Approach 3 – Personal memories as stimulus for creating or summarising a sense of period
This activity I owe to Dale Banham.
When Dale was working on SHPs Year 9 textbook he used an extract from David Kynaston’s book ‘Austerity Britain 1945-51’ to sum up life in the late 1940s and as stimulus for students to write their own version of their own decade. The essence of this extract is that, rather than being written informal sentences, it accumulates words and phrases to build a word picture. We then developed the idea for the decades from the 60s onwards for the accompanying Dynamic Learning web-based activities and I was given the task of writing my summary of the 1960s (when I was a teenager) in 200 words at most.
Here’s my effort.
The 60s – ‘I have a dream’
The Famous Five, Airfix kits, Biggles, Blue Peter, The Sound of Music, James Bond 007, record players and discos, John, Paul, George and Ringo, Yeah, yeah, yeah, ‘Turn that racket down!’, mini-skirts, Hippies, Flower-Power, Woodstock, ‘Hair – flow it, show it, long as God can grow it.’
Churchill’s funeral, Cuban Missile Crisis, Kennedy assassinated, Aberfan.
‘I have a dream’, Martin Luther King assassinated.
Civil Rights, Black Power, Student riots, Make Love not War, Sit-ins, End the Vietnam War, Ban the Bomb, Anti-Apartheid, Ban the South Africa tour, Northern Ireland, Send in the army, The Troubles. Another soldier … next of kin have been informed.
One small step for man. National Service – the end. Hanging – the end. Race Relations Act, abortion legalised, The Pill, heart transplants, moon landing, motorways, fridges, washing machines, tights – warmth for women!, 3 TV channels – now in colour!, central heating (for some) – no more freezing bedrooms so teenagers have their own space, cars (for some), foreign holidays (for some), university (for some), students leave their home towns (and don’t go back), comprehensive not grammar and secondary modern. Blocks of flats, concrete, concrete, concrete, ‘all the lonely people, where do they all belong?’
You’ll never walk alone. The Kop. Leather footballs. £100 a week footballers, 1966 World Cup – 4-2 extra time.
‘I have a dream.’
‘They think it’s all over. It is now!’
Summarising a Decade, a Century, an Era
This task seems a really good way of summing up a period of history, whether it’s decade or a century or an era such as Roman Britain, the Renaissance or the Industrial Revolution. However I think it gains an extra edge if it begins with your own summary of the decade you grew up in because you engage students by revealing something of yourself. So – choose your decade and write your summary – in the number of words you want students to use for the task you’ll set them. Then read it aloud, using lots of intonation – surprise, delight, sadness, shock etc. Finally, for this stage, ask students to analyse the words and the sounds – what range of topics you have included (inventions, sport, people and events, having fun, etc etc), what’s the overall theme, the one greatest symbol of the period, how have you written it, any other features (e.g. lines from songs)? This process of analysis helps define their task.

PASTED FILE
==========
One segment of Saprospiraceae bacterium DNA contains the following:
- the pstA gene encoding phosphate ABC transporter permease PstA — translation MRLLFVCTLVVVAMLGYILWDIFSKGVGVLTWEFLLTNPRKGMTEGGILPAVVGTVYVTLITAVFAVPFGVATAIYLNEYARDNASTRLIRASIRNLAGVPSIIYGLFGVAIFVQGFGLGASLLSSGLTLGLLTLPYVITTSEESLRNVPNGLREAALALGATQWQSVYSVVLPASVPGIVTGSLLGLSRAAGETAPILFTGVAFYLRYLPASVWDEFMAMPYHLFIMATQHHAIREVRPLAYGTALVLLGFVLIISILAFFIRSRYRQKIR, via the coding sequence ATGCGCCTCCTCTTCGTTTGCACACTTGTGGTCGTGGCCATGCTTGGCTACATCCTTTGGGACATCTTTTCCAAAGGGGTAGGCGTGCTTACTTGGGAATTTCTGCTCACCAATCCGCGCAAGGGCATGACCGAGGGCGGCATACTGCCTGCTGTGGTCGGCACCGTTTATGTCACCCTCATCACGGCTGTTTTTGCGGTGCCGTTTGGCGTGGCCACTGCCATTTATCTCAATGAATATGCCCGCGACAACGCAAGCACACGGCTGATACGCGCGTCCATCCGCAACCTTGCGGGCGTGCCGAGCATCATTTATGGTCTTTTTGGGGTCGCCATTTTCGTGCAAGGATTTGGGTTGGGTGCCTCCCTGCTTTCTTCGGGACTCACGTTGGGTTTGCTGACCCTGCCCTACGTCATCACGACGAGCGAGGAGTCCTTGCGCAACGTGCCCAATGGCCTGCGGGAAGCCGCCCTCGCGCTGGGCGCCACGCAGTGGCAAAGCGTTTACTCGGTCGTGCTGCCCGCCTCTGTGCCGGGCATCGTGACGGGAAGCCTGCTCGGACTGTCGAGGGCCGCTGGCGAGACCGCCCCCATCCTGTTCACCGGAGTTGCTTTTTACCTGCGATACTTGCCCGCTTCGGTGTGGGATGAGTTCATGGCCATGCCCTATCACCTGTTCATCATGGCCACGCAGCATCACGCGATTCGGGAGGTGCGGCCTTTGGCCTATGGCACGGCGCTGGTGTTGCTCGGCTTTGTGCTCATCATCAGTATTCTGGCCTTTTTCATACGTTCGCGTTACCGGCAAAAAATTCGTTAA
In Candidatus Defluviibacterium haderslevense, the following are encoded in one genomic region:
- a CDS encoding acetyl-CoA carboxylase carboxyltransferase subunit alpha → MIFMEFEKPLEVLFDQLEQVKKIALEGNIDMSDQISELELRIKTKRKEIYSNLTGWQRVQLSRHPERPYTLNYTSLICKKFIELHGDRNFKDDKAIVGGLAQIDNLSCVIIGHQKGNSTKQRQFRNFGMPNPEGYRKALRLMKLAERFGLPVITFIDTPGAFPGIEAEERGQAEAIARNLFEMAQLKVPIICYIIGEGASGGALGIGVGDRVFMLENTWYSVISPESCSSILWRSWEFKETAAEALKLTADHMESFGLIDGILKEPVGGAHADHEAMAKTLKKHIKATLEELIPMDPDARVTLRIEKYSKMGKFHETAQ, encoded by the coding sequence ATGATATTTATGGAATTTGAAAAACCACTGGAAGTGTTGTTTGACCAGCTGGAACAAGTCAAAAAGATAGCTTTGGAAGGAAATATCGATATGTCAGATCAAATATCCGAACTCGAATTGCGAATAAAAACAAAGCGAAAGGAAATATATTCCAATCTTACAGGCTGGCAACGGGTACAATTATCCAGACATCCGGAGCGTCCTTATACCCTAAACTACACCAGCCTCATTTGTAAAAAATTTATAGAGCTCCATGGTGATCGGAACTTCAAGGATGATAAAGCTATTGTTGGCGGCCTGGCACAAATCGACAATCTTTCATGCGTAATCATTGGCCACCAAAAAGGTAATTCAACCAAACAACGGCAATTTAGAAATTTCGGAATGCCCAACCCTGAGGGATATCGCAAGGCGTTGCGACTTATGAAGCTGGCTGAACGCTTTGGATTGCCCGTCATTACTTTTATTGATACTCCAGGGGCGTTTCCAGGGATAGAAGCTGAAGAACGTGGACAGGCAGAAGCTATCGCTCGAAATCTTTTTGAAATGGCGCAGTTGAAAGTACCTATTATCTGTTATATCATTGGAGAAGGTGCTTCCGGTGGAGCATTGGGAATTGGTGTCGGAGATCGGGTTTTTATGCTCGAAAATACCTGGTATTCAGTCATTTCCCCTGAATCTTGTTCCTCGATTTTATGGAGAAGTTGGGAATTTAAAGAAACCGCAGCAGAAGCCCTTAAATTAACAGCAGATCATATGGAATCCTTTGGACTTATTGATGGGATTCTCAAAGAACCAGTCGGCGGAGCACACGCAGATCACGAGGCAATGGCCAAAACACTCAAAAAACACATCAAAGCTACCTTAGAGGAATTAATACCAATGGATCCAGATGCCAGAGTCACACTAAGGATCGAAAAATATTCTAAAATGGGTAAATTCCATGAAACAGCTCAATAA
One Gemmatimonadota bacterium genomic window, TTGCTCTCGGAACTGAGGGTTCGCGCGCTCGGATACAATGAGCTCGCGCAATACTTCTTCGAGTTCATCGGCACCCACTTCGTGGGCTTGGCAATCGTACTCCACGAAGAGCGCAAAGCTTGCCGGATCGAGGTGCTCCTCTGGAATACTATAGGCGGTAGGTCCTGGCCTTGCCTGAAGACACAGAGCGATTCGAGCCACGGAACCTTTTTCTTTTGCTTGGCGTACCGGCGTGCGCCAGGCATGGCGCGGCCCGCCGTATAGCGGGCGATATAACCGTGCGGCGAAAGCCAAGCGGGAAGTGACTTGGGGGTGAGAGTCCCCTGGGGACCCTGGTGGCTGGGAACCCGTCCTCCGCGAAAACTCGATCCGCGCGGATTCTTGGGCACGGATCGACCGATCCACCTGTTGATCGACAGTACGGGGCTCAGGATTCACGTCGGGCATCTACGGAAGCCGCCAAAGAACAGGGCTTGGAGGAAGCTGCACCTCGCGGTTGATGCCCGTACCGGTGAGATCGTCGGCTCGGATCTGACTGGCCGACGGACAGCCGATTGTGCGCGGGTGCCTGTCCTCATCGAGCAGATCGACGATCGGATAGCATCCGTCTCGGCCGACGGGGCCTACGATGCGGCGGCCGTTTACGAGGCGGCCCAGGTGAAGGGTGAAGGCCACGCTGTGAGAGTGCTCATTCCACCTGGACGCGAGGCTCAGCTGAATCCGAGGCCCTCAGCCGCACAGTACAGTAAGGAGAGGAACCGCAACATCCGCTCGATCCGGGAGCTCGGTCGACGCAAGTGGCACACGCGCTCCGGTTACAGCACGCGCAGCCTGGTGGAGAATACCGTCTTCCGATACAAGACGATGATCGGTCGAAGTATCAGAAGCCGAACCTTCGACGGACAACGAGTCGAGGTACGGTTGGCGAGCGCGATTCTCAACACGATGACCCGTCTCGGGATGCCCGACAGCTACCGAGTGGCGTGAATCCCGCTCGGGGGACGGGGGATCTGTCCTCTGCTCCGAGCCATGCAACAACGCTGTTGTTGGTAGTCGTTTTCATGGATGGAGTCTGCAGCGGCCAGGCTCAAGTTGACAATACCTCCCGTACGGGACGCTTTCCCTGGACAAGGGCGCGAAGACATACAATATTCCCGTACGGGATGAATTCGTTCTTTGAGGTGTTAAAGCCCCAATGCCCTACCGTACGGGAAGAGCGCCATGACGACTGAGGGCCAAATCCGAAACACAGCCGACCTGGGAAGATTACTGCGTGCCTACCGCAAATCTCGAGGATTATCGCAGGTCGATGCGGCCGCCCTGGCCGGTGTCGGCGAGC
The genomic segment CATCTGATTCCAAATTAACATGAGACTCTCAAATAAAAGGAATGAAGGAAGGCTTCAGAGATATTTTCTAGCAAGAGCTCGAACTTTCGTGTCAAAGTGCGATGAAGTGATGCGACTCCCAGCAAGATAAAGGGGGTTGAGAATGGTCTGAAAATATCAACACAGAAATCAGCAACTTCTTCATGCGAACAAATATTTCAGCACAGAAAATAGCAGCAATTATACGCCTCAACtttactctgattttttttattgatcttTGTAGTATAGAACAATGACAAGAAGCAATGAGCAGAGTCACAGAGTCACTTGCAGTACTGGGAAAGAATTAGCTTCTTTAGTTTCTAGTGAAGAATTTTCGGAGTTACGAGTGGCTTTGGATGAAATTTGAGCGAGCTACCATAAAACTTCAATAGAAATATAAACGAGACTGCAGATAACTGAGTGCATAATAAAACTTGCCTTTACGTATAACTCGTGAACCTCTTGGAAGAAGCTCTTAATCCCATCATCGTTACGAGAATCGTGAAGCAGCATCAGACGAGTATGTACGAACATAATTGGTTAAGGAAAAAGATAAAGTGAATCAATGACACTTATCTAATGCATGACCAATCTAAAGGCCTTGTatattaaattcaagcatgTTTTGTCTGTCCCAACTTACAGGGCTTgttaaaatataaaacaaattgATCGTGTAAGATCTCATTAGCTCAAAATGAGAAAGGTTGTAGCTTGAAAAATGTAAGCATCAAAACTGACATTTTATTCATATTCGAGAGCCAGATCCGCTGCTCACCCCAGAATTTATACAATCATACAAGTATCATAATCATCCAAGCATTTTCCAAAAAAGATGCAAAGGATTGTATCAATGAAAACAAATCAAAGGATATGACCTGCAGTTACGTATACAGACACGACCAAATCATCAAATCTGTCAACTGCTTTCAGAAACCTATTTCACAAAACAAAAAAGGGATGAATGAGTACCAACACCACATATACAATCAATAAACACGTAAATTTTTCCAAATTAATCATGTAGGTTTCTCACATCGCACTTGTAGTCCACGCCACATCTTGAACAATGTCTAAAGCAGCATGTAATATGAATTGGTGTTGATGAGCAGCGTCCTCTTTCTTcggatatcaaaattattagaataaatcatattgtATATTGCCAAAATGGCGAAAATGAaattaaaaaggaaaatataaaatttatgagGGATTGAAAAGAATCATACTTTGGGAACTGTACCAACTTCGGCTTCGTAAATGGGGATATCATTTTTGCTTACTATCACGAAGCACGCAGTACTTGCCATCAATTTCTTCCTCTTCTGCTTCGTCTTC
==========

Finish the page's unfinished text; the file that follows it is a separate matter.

Then set students their task – to sum up the 1940s, the 1530s, the 14th century, Renaissance Medicine or an era such as Roman Britain in 200 words or whatever limit suits them. For most students this could be done as a summing up but at A level you might use this at both ends of a module – at the beginning as a research task (how much can we learn and convey in 200 words about the reign of Elizabeth I) and then re-do it at the end – what’s similar and different from the first version, what’s been learned and conveyed in this second version? For both GCSE studying the 20th century this might be tackled with different groups describing different decades to get a sense of similarities, differences and key features of each decade. Similarly A level classes could use this to look for similarities and differences within a period.
Students with an artistic streak could do this in images, filling a sheet of A4 with drawings but picking one image as the central dominant one to sum up the period.
Other valuable and important elements, once the descriptions are complete, are
a) for students to compare their descriptions and explore why there may be differences
b) going to the heart of sense of period by picking out of the descriptions those elements that have similarities with other periods and those that do most to distinguish this period from others. Sense of period is very strongly about this balance of similarities and differences amongst periods.
Richard Kennett has been using this activity to help his GCSE Medicine classes improve their sense of period. Quite rightly he aimed for a shorter piece of writing – 100 words or thereabouts as the shorter the piece the more it has to concentrate on essentials.
You can read a couple of his students’ summaries on Richard’s blog (the Egyptian one’s great)
And also see Richard’s blog on using artefacts to create a sense of period (29 September).